Why record training load with ithlete?

tuesday-tips: training load

It is strongly recommended athletes record training load in ithlete to add depth and meaning to their heart rate variability (HRV) data.

Recovering from a hard session?

Recording training load can often explain daily ithlete readings, for example an amber training recommendation after a hard session the previous day is expected– but without the reference to yesterday’s training session how can you be sure? The lowered HRV could be indicating oncoming illness or overtraining

Tapering & peaking

Visualising training load on the ithlete graph can help you better understand correlations between training load and recovery. Looking back at trends adds another dimension to HRV, showing how an individual responded to certain training patterns can help inform future plans. For example athletes who have been using ithlete for some time often reach out telling us how valuable it is in managing the taper ahead of big games or races!

Month HRV & training load

Correlations with recovery

The whole principle of monitoring Heart Rate Variability (HRV) as an athlete is that you can see the impact of training and recovery to assess your readiness to train/perform. It stands to reason that the longer lasting and more intensive a workout, the longer it will take your body to recover. Recording training load in ithlete will help you visualise the relationship between certain workouts, or training loads, and your HRV.

To read more about the relationship between workout intensity and recovery take a look at this post by Simon Wegerif summarising one of the key pieces of research in to this topic; Effects of intensity and duration of exercise on HRV recovery

Training load scale

Some of the biggest problems with monitoring training load are scale and consistency. Scales used range between sports, levels and even between individual athletes, so it’s hard to compare. Furthermore for those unfamiliar with measuring training load it can be a challenge to keep records consistent to allow for direct comparison.

Whilst there are a range of scales out there, ranging from self-rated on a 1-10 scale through to objectively tracking metrics during workouts many believe it’s important to consider two key factors, volume and intensity (below). You may also be interested in this post discussing our recommending scale TRIMP.

Training load = Volume & Intensity

Training volume usually refers to the duration of training, i.e. minutes per day/hour per week, or distance covered, i.e. 50 miles per week. The preferred method often depends on your sport – distance may be more appropriate for runners or cyclists whereas a football coach may prefer to record sessions per week.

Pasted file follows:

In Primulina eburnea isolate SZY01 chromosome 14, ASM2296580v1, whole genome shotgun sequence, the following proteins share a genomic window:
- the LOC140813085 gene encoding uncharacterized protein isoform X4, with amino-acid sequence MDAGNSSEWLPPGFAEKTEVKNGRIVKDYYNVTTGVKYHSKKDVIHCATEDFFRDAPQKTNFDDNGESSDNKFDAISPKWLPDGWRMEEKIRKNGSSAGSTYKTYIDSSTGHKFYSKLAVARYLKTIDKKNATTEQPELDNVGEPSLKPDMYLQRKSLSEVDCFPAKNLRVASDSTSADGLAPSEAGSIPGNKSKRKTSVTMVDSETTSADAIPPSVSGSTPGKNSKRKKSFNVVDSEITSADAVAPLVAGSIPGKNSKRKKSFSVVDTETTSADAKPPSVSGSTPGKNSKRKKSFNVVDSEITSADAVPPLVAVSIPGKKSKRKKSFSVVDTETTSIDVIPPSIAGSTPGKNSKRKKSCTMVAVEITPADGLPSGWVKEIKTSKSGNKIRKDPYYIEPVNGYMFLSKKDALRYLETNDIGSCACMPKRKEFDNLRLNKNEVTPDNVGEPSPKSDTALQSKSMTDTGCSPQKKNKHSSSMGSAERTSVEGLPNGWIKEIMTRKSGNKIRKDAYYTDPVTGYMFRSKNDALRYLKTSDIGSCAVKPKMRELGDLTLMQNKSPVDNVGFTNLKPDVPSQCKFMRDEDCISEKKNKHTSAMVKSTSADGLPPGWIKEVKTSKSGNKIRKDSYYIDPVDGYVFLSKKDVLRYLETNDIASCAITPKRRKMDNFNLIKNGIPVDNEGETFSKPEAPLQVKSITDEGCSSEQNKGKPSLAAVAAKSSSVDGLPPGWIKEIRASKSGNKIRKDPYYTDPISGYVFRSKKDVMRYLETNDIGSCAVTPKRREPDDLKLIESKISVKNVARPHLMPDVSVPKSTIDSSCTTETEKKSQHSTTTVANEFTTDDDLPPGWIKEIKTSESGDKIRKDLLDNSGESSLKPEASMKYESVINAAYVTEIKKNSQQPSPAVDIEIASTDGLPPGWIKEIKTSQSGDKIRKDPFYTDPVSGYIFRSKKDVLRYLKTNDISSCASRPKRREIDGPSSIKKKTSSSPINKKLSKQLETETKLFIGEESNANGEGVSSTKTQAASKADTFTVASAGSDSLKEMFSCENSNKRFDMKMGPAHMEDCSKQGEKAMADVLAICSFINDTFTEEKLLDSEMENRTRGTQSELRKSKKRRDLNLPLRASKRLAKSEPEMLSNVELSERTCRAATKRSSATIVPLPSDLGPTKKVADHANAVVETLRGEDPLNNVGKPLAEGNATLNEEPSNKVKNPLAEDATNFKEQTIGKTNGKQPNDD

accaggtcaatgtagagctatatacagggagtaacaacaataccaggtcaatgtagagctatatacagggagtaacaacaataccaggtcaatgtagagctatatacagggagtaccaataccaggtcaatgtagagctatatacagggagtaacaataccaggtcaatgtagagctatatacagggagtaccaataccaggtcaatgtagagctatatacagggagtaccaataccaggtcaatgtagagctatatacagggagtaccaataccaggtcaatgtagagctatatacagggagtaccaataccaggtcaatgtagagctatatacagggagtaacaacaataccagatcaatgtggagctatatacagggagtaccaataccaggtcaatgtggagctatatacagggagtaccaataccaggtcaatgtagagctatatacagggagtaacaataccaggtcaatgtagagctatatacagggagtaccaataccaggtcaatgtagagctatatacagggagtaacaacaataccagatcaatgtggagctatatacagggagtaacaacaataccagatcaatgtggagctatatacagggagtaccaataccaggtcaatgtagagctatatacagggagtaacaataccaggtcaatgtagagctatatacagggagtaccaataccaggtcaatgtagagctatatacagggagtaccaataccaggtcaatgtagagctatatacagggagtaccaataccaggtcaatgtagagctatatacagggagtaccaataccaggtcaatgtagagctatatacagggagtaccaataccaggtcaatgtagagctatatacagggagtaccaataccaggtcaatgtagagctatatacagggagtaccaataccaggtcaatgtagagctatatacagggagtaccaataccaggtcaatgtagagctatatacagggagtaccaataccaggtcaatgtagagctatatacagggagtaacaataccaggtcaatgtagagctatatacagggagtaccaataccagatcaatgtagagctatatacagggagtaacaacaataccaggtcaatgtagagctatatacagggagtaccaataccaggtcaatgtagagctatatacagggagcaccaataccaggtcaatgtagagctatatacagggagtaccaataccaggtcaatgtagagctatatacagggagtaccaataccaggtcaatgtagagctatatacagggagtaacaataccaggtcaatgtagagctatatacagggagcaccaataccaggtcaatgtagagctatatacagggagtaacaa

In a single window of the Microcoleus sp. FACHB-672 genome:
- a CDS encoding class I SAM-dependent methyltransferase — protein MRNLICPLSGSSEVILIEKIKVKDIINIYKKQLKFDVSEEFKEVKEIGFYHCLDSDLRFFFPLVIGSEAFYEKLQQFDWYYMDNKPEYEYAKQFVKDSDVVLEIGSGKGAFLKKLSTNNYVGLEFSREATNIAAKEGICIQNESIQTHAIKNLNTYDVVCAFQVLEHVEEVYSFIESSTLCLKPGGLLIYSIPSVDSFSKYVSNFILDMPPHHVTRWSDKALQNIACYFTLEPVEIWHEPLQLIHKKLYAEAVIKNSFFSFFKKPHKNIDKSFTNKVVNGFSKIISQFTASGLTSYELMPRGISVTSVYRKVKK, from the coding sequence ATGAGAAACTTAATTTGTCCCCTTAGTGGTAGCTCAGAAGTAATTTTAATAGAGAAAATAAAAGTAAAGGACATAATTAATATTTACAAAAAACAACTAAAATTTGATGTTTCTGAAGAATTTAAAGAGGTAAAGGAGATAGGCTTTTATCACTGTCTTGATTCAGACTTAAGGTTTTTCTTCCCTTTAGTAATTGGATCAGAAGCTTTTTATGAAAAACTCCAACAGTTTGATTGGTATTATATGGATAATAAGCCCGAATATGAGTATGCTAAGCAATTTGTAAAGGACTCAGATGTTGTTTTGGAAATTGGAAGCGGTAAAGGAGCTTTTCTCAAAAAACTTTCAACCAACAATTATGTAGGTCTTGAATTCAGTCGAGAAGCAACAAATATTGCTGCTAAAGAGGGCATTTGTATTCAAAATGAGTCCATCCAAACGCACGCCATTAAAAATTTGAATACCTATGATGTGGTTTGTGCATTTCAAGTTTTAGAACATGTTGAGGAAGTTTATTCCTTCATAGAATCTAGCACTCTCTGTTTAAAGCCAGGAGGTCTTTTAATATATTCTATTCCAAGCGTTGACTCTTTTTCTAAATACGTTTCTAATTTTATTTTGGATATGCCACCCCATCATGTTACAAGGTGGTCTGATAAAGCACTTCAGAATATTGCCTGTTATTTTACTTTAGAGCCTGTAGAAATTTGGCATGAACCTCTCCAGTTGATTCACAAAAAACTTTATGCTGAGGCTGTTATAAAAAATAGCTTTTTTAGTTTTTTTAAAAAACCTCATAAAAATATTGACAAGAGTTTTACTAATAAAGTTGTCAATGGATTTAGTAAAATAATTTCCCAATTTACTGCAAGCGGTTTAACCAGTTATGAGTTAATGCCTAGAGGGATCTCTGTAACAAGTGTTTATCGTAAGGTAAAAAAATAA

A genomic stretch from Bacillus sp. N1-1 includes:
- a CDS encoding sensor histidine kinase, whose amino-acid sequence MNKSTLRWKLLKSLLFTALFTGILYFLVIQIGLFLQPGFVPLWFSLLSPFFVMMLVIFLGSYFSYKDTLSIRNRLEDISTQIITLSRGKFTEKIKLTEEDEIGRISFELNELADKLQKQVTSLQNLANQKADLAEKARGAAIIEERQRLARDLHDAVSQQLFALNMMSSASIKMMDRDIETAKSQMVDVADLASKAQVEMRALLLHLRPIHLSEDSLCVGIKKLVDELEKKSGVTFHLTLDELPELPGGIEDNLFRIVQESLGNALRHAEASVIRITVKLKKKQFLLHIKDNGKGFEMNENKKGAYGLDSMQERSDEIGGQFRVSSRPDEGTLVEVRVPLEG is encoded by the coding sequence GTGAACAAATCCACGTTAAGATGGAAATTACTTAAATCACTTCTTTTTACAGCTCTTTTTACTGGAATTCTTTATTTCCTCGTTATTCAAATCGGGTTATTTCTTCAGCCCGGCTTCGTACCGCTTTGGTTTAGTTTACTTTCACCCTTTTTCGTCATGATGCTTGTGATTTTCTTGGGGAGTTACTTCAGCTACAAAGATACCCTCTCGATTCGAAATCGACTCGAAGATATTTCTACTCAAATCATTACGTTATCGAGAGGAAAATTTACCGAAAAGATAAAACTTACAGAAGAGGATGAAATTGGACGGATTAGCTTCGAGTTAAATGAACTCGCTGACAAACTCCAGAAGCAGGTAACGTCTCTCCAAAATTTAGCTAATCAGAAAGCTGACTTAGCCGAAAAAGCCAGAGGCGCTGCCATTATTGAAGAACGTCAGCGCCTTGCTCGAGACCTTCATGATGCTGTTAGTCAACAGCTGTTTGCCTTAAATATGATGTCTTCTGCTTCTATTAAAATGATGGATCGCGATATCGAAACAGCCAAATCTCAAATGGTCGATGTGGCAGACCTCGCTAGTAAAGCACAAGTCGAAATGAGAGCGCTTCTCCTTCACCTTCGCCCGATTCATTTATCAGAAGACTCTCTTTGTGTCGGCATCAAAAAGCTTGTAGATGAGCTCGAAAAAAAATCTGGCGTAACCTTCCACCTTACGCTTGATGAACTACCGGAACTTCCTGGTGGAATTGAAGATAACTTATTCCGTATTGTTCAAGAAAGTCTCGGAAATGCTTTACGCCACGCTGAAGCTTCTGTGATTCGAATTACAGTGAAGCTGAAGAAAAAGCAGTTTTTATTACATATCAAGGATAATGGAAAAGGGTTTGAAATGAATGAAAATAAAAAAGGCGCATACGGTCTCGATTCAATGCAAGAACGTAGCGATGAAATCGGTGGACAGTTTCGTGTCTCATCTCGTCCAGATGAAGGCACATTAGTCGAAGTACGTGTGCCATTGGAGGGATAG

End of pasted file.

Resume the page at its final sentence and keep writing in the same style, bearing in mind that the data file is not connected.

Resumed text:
Training intensity refers to how hard you are training. There are many methods that can be used to measure intensity, such as heart rate, oxygen consumption, weight lifted, power output, blood lactate concentration or the athlete’s perception of effort during training.

It’s important to remember that taking measures of volume and intensity independently may not truly reflect the training stress imposed on the athlete. Considering volume and intensity it is suggested that the total training stress be measured using ‘the training load calculation’:

Training load = training volume x training intensity.

This calculation helps athletes monitor not only the training output (speed, distance, etc.) but also how hard the body was working during that workout.

To take the mathematics, and any margin of error, out of your training load calculations why not use ithlete’s HRM app Precision Pulse and let it do the hard work for you?

RPE

RPE ScaleIt is also worth mentioning RPE, or Rating of Perceived Exertion, one of the most widely used training load scales. It does just what it says on the tin, records perceived exertion by asking athletes to answer questions such as those in the picture opposite! Whilst RPE is relatively easy and cheap to implement key criticisms include that it is open to interpretation and entirely subjective.

How to enter training load in ithlete

  1. Training LoadNavigate to the ‘Edit’ screen (bottom right)
  2. Tap the entry/day for which you wish to enter training load
  3. A pop up box will appear for you to enter a value (see scale tips above!)
  4.  This value will now be shown in purple when you view the landscape graph screen

Over to you…

How do you monitor and record training load? If you’re already in the good habit of entering training load in to ithlete we’d love to hear about times it’s proven useful too!

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